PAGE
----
Diamond Chrome Air Quality Test Results Negative For TCE
December 10, 2019
Things are said to be going in the right direction with a Howell company that has since has ended the use of a chemical that created a recent public health hazard.
Previous air sampling found high levels of TCE in the area around the Diamond Chrome Plating facility at 604 S. Michigan Avenue, creating a public health hazard. The company has stopped operation of its degreaser, the suspected source of the emissions, and is no longer using tri-chloro-ethylene (TCE). It has removed the compound from its Howell facility and is working with various regulatory agencies. An update was provided at Monday night’s Howell City Council meeting.
Interim City Manager Erv Suida says they have been having frequent conference calls with the Michigan Department of Environment, Great Lakes and Energy (EGLE), the Michigan Department of Health and Human Services, the Livingston County Health Department and the Environmental Protection Agency. He says they all continue to test along with Diamond Chrome Plating and so far the results have been very positive. Suida says testing is being done on ambient air in neighborhoods as well as indoor air testing and everything has been non-detect to this point. He tells WHMI the company will be going through this process for a while but was able to find a degreasing solvent that Boeing and the US military will accept that is not TCE.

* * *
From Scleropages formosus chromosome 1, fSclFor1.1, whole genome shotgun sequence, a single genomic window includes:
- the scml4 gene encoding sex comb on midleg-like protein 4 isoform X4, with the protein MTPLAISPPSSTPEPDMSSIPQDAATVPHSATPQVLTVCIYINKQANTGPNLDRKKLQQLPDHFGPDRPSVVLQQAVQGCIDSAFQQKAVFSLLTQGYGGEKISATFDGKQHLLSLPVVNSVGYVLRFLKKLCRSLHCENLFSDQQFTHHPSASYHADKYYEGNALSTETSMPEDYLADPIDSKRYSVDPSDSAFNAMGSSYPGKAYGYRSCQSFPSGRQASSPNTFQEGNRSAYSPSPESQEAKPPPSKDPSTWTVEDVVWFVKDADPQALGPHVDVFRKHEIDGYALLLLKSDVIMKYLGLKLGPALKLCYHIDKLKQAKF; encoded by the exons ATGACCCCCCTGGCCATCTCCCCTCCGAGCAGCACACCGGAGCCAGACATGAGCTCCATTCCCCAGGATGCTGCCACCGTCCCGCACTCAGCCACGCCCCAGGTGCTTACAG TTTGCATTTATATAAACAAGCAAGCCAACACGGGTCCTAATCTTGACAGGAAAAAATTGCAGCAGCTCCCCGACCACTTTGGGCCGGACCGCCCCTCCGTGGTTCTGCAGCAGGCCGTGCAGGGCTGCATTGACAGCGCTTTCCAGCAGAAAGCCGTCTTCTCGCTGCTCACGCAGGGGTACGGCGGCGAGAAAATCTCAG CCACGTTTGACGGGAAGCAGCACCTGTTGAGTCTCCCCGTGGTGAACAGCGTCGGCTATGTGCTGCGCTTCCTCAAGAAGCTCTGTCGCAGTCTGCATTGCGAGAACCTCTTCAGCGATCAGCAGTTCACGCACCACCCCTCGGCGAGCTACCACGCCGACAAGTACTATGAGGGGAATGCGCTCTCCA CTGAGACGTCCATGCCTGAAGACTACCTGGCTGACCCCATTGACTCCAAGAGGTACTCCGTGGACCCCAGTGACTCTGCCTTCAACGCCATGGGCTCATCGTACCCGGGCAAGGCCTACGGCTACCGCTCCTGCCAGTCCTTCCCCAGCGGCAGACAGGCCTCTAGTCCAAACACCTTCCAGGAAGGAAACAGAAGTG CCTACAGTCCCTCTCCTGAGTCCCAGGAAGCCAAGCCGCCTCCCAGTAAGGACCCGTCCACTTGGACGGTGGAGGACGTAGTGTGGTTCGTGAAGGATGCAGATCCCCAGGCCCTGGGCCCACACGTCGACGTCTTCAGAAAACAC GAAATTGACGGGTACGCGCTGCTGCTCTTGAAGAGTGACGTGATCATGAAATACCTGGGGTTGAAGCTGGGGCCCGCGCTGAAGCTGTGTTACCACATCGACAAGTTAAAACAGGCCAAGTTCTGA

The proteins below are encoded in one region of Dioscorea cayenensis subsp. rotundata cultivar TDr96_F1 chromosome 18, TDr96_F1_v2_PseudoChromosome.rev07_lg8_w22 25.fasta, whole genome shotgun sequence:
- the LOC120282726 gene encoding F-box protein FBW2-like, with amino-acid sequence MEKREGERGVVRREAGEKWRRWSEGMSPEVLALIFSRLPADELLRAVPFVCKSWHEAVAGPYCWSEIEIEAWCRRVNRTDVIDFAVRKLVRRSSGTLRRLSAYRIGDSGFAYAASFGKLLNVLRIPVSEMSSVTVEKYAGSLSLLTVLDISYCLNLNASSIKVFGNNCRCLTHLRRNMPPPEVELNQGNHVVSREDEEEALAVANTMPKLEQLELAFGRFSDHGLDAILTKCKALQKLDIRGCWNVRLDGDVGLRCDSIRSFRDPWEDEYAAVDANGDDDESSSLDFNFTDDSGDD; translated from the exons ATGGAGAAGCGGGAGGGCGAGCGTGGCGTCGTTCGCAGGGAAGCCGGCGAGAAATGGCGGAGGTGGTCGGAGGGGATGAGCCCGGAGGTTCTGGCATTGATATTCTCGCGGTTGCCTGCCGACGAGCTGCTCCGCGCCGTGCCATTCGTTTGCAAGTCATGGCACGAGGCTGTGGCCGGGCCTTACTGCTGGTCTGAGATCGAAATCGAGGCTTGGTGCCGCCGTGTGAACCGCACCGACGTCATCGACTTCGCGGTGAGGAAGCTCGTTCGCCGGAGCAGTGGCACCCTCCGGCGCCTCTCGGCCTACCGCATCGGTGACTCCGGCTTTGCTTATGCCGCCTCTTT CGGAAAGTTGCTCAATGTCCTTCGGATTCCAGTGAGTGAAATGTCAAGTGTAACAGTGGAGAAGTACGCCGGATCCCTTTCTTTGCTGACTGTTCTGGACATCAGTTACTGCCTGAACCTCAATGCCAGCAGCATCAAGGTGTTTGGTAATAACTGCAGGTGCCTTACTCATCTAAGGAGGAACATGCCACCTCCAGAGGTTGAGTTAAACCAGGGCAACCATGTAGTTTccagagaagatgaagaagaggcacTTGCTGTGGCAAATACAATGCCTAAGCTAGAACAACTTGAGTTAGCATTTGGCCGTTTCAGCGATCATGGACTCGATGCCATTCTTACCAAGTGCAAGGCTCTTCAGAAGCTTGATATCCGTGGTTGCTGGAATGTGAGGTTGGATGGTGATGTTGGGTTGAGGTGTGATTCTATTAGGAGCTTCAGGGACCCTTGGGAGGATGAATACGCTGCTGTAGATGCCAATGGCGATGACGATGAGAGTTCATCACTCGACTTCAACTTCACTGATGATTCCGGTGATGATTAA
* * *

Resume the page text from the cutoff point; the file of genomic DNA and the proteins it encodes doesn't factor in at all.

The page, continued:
Suida says Diamond Chrome is still not operating and continues to work on an air quality plan with the Michigan Department of Environment, Great Lakes and Energy to hopefully get back up and running soon and get everything resolved. He added that EGLE still looking at the new solvent, determining its use and making sure it’s something they can permit through the Air Quality division. Suida says part of the work plan being put together with EGLE will be reviewing the substituted solvent, its makeup, potential hazards and specific requirements to make sure it’s properly used. He noted a lot has to do with the boiling temperature and the chilling temperate, as well as how it’s used and contained. Suida says even though it’s a different product and doesn’t have the same hazards as TCE, it is still a chemical used in degreasing and requires oversight. He says the state Air Quality division is likely going to be permitting that use in the future.
Prior to this, Diamond Chrome had an exception and was under a different exemption. Suida says they weren’t being regulated for those emissions but being regulated for the degreasing unit - adding it was kind of a gap in the regulatory agency but they have now closed that gap. He says Diamond Chrome is working with all of the regulatory agencies and has volunteered to go through the permitting process with Air Quality to eliminate issues and there should be better oversight continually. Suida says the agencies are doing what they’re supposed to be doing so hopefully this will be permanently resolved and they don’t have any issues again.
More information can be found through a state webpage that was set up. The link is provided. (JM)